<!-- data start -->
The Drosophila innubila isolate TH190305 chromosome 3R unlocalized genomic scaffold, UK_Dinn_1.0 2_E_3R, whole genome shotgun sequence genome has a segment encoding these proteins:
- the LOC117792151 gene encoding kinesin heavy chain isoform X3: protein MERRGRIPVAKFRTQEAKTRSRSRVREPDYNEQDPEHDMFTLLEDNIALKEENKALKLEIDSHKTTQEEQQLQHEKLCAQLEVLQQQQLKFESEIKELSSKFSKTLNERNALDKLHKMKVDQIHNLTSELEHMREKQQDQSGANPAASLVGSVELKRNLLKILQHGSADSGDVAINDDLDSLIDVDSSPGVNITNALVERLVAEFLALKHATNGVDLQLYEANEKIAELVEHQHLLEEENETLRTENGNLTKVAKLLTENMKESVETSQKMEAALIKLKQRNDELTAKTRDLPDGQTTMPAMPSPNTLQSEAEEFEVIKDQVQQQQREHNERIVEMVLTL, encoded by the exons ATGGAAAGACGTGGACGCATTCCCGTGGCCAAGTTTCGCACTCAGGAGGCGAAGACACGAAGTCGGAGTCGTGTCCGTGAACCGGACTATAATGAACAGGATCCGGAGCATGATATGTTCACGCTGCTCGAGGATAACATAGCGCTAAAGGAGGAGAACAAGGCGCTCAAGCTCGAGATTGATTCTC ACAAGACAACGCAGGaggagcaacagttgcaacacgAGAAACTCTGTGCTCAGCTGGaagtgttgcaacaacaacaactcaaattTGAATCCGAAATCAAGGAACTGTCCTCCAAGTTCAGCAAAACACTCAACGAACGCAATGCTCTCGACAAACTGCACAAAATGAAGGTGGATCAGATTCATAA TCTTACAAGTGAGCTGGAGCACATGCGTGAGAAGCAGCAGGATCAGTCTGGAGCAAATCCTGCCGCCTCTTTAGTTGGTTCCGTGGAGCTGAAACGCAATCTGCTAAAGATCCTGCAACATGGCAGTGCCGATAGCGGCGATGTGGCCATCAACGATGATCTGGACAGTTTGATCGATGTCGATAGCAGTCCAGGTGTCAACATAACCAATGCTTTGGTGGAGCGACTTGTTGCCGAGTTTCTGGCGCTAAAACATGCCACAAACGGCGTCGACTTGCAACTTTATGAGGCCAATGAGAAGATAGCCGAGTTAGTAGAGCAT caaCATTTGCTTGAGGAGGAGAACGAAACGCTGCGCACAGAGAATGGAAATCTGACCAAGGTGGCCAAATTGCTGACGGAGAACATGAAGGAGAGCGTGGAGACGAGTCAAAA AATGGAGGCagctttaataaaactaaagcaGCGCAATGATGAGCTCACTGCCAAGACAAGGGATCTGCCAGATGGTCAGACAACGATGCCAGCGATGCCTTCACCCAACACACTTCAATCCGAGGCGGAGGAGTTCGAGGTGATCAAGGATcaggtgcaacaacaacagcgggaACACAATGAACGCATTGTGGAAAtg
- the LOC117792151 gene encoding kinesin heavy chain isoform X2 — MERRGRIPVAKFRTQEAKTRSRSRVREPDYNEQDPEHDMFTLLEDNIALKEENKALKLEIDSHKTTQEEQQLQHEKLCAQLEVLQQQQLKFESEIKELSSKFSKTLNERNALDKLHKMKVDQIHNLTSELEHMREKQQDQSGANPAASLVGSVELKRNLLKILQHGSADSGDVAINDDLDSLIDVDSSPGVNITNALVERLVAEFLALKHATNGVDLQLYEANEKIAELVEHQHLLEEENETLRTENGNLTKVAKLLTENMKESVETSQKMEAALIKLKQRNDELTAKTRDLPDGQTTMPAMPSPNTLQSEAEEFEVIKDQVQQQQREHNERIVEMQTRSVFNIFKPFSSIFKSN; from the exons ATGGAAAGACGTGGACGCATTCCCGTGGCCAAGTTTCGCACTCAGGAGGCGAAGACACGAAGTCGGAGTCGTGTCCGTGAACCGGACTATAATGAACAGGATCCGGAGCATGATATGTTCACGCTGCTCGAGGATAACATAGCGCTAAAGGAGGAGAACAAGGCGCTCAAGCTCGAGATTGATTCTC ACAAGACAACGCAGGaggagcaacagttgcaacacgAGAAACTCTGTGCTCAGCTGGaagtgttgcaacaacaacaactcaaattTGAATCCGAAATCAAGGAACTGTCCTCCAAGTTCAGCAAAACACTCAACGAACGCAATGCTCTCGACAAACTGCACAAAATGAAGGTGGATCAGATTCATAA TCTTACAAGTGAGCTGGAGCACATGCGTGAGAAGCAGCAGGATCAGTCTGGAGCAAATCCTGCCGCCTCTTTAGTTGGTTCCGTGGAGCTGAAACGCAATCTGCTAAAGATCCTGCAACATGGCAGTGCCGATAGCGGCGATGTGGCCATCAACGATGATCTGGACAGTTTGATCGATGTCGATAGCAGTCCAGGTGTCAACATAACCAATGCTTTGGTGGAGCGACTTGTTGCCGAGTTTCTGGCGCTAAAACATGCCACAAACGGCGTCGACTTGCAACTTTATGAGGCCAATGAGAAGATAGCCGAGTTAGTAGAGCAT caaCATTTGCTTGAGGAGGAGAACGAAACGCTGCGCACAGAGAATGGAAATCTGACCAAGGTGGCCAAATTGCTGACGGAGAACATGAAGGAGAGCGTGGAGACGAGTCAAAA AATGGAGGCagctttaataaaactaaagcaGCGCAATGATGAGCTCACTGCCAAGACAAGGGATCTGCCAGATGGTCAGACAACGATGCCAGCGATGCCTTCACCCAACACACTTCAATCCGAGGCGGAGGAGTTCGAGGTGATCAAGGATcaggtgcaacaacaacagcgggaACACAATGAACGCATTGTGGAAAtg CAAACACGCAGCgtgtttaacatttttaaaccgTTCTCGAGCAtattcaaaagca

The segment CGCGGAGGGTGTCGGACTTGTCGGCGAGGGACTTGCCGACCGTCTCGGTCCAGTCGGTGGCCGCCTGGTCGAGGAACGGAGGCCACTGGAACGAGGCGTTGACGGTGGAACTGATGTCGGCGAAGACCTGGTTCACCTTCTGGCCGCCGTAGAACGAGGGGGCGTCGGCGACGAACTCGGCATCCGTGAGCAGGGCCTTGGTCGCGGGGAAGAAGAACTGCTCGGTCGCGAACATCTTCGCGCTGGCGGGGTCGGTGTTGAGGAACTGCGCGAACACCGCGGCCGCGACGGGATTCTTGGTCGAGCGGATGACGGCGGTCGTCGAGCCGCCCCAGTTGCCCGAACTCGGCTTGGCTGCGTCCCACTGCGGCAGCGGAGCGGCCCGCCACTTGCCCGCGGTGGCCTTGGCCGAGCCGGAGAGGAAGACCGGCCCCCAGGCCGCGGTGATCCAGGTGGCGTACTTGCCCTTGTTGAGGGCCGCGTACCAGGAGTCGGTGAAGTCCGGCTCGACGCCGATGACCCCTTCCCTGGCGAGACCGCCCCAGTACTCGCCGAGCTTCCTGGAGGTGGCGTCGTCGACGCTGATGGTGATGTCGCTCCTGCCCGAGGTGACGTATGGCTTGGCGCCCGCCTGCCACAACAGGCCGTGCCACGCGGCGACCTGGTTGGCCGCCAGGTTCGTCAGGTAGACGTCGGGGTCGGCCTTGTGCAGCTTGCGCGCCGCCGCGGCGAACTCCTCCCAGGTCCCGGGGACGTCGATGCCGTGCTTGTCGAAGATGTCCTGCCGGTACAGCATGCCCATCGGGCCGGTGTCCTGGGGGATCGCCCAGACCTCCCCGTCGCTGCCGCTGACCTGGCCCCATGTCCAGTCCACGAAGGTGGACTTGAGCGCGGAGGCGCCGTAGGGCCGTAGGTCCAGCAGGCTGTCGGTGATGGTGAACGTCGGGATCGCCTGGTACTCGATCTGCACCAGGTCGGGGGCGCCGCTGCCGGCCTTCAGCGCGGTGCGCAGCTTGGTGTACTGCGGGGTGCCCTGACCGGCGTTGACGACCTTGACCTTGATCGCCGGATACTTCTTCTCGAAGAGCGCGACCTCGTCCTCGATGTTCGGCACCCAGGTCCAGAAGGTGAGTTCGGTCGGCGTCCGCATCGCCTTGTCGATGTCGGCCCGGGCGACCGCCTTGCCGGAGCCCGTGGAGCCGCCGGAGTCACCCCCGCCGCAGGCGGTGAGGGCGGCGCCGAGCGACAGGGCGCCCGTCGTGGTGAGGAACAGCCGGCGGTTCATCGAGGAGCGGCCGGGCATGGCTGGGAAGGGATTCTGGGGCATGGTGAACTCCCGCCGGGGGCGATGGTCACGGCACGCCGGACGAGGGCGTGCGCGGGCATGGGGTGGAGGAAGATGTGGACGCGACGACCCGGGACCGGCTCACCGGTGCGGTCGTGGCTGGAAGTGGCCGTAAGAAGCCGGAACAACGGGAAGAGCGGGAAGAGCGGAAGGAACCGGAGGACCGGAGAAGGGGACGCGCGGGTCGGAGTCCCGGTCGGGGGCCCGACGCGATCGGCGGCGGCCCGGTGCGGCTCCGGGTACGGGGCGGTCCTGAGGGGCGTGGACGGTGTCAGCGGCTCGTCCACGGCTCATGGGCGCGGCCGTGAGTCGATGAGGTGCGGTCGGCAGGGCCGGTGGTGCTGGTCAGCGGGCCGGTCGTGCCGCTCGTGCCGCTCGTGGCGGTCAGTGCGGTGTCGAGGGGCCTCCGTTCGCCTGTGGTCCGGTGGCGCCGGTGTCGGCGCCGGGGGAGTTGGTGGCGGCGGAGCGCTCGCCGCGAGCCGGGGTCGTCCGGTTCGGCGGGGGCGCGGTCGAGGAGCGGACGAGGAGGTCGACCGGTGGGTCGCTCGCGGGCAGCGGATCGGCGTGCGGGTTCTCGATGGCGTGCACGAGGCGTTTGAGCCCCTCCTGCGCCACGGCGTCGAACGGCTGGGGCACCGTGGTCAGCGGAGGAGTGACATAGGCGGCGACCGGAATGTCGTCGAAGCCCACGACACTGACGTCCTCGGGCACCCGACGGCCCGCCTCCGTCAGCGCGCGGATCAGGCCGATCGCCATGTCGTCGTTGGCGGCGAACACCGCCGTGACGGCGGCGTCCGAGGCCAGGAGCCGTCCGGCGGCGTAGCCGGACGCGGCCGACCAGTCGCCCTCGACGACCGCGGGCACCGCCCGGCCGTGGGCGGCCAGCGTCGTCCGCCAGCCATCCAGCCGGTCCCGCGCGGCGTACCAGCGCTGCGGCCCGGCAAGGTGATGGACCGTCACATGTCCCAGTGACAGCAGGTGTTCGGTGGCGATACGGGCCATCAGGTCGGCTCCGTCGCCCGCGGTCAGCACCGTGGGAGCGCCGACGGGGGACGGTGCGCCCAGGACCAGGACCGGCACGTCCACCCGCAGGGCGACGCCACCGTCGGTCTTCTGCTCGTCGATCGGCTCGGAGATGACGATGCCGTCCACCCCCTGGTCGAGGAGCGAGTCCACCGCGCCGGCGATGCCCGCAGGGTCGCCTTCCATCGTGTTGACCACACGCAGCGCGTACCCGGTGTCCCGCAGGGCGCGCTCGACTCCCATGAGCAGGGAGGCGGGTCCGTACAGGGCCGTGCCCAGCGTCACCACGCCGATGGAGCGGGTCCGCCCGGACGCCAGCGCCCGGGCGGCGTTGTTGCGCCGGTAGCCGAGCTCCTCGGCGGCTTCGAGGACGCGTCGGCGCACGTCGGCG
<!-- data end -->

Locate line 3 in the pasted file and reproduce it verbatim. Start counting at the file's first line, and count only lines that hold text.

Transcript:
- the LOC117792151 gene encoding kinesin heavy chain isoform X2 — MERRGRIPVAKFRTQEAKTRSRSRVREPDYNEQDPEHDMFTLLEDNIALKEENKALKLEIDSHKTTQEEQQLQHEKLCAQLEVLQQQQLKFESEIKELSSKFSKTLNERNALDKLHKMKVDQIHNLTSELEHMREKQQDQSGANPAASLVGSVELKRNLLKILQHGSADSGDVAINDDLDSLIDVDSSPGVNITNALVERLVAEFLALKHATNGVDLQLYEANEKIAELVEHQHLLEEENETLRTENGNLTKVAKLLTENMKESVETSQKMEAALIKLKQRNDELTAKTRDLPDGQTTMPAMPSPNTLQSEAEEFEVIKDQVQQQQREHNERIVEMQTRSVFNIFKPFSSIFKSN; from the exons ATGGAAAGACGTGGACGCATTCCCGTGGCCAAGTTTCGCACTCAGGAGGCGAAGACACGAAGTCGGAGTCGTGTCCGTGAACCGGACTATAATGAACAGGATCCGGAGCATGATATGTTCACGCTGCTCGAGGATAACATAGCGCTAAAGGAGGAGAACAAGGCGCTCAAGCTCGAGATTGATTCTC ACAAGACAACGCAGGaggagcaacagttgcaacacgAGAAACTCTGTGCTCAGCTGGaagtgttgcaacaacaacaactcaaattTGAATCCGAAATCAAGGAACTGTCCTCCAAGTTCAGCAAAACACTCAACGAACGCAATGCTCTCGACAAACTGCACAAAATGAAGGTGGATCAGATTCATAA TCTTACAAGTGAGCTGGAGCACATGCGTGAGAAGCAGCAGGATCAGTCTGGAGCAAATCCTGCCGCCTCTTTAGTTGGTTCCGTGGAGCTGAAACGCAATCTGCTAAAGATCCTGCAACATGGCAGTGCCGATAGCGGCGATGTGGCCATCAACGATGATCTGGACAGTTTGATCGATGTCGATAGCAGTCCAGGTGTCAACATAACCAATGCTTTGGTGGAGCGACTTGTTGCCGAGTTTCTGGCGCTAAAACATGCCACAAACGGCGTCGACTTGCAACTTTATGAGGCCAATGAGAAGATAGCCGAGTTAGTAGAGCAT caaCATTTGCTTGAGGAGGAGAACGAAACGCTGCGCACAGAGAATGGAAATCTGACCAAGGTGGCCAAATTGCTGACGGAGAACATGAAGGAGAGCGTGGAGACGAGTCAAAA AATGGAGGCagctttaataaaactaaagcaGCGCAATGATGAGCTCACTGCCAAGACAAGGGATCTGCCAGATGGTCAGACAACGATGCCAGCGATGCCTTCACCCAACACACTTCAATCCGAGGCGGAGGAGTTCGAGGTGATCAAGGATcaggtgcaacaacaacagcgggaACACAATGAACGCATTGTGGAAAtg CAAACACGCAGCgtgtttaacatttttaaaccgTTCTCGAGCAtattcaaaagca